On the position of Islam regarding music:

Fatwa, posted 4.22.2010, from Egypt, in:
Religious Authority: 
Yusuf al-Qaradawi
Fatwa Question or Essay Title: 
On the position of Islam regarding music:

The whole issue of singing is controversial, whether it is with musical accompaniment or not. Some issues succeeded to gain the Muslim scholar's agreement, while others failed. All scholars have unanimous view on the prohibition of all forms of singing and music that incites debauchery, indecency, or sin. As for musical instruments, given the weakness of the evidence indicating that they are forbidden, the rule to be applied here is the one states that all things are originally deemed permissible as long as there is no Shariah text that prohibits them.

Singing is no more than melodious words; if these are good, singing is considered good; but if they are bad, such singing is deemed bad. Talk that contains forbidden content is prohibited. What if that talk is accompanied with rhythm and melody?

Scholars agree on the permissibility of singing without instrumental accompaniment and where the content is not prohibited. This sort of singing is allowed only in certain occasions such as: weddings, feasts, welcoming a traveler, and the like. This is based on the hadith of the Prophet (peace and blessing be upon him) that states: "He (peace and blessings be upon him) asked, Have you given the girl (i.e., the bride) anything as a present? They (the attendants) replied, Yes. He asked, 'Did you send a singer along with her?' 'No', said `A'ishah. The Prophet (peace and blessings be upon him) then said, 'The Ansar are a people who love poetry. You should have sent along someone who would sing: Here we come, to you we come, greet us as we greet you.'" In this case, we can say that a woman can sing only in front of women and her non-marriageable male kin.

In the subject of musical instruments, scholars disagree on the matter. Some of them permit all sorts of singing, be it accompanied with musical instruments or not, and even consider it recommended. A second group of scholars permit singing only when is not accompanied with a musical instrument. A third group declare it to be prohibited whether it be accompanied with a musical instrument or not; they even consider it as a major sin. In supporting their view, they cite the hadith narrated by Imam Al-Bukhari on the authority of Abu Malik or Abu `Amir Al-Ash`ari (doubt from the sub-narrator) that the Prophet (peace and blessings be upon him) said, 'From among my followers there will be some people who will consider illegal sexual intercourse, the wearing of silk (clothes), the drinking of alcoholic drinks and the use of musical instruments, as lawful.' Although this hadith is in Sahih Al-Bukhari, its chain of transmission is not connected to Prophet Muhammad (peace and blessings be upon him) and this invalidates its authenticity. Ibn Hazm rejects it for that very reason. Moreover, the sub-narrator, Hisham Ibn `Ammar is declared "weak" by many scholars of the Science of Hadith Methodology...[see url for complete text.]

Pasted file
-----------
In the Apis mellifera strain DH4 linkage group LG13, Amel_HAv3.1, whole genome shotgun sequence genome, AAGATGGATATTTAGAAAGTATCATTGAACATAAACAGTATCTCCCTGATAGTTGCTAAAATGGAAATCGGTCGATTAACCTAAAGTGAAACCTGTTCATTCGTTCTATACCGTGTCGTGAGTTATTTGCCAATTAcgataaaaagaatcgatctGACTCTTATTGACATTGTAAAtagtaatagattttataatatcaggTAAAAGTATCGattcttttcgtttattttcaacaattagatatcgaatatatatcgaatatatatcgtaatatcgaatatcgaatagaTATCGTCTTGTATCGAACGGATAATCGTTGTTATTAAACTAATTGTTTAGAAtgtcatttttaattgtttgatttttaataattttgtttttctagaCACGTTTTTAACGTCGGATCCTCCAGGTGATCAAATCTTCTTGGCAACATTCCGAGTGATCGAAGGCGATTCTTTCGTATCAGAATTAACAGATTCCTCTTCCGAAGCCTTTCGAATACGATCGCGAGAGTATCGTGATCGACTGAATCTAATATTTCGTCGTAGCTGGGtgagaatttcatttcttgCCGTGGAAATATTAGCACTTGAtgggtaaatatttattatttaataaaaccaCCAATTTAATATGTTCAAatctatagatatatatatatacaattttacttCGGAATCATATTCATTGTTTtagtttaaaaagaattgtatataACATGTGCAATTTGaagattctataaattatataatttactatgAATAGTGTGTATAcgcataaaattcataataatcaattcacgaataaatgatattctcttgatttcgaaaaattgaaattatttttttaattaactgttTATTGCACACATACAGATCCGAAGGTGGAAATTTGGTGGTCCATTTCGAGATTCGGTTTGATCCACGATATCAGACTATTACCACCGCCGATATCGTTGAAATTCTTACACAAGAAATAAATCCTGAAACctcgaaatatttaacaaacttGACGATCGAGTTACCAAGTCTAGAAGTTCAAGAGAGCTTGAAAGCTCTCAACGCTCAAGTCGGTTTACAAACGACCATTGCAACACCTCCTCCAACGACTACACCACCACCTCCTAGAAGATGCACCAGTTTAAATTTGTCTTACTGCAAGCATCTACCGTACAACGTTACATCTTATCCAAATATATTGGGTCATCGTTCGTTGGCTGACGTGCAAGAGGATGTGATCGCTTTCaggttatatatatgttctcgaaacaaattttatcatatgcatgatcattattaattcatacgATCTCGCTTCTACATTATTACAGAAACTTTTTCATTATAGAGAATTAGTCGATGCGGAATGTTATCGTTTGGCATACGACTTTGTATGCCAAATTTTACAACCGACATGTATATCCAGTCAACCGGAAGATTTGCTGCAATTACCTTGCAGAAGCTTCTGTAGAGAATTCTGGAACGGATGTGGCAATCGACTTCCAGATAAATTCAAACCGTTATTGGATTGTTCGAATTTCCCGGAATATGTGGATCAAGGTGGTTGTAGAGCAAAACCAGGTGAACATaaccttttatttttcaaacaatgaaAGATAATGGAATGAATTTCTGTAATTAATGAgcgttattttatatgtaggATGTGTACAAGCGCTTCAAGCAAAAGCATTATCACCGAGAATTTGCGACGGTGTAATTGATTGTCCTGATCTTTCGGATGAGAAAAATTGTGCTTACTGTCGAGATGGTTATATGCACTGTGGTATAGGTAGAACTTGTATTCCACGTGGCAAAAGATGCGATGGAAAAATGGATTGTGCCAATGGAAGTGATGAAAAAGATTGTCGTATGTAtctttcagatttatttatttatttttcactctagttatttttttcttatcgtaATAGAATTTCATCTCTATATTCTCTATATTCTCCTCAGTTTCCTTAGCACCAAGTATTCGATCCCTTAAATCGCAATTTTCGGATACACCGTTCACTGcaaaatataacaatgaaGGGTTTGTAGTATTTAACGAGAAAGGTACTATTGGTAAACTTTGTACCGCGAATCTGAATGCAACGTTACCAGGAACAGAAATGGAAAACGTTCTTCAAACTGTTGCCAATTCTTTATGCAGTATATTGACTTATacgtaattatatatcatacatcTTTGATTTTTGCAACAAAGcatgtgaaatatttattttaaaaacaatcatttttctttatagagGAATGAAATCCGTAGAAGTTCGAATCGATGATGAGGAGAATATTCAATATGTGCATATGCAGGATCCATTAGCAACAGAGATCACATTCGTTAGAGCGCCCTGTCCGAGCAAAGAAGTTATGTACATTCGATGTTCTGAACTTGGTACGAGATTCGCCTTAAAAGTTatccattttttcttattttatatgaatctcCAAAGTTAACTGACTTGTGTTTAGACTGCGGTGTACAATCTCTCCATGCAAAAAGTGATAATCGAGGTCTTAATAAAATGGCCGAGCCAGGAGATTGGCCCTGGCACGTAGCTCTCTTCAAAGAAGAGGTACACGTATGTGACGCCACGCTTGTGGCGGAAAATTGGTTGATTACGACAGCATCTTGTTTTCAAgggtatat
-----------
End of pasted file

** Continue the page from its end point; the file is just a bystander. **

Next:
Conclusion on Permissibility of Musical Instruments:
In the light of the above, it is clear that the religious texts that stand as a basis for those who maintain that singing is haram are either ambiguous or inauthentic. None of the hadiths attributed to Prophet Muhammad (peace and blessings be upon him) is valid as evidence on the judgment of prohibition. Moreover, all these hadiths are declared "weak" by the followers of Ibn Hazm, Malik, Ibn Hanbal, and Ash-Shafi`i.

In his book, Al-Ahkam, Al-Qadi Abu Bakr Ibn Al-`Arabi says, "None of the hadiths maintaining that singing is prohibited are considered authentic (by the scholars of the Science of Hadith Methodology)." The same view is maintained by Al-Ghazali and Ibn An-Nahwi in Al-`Umdah. Ibn Tahir says, "Not even a single letter from all these Hadiths was proved to be authentic."...[See URL for full text].

Second: In Respect of Islam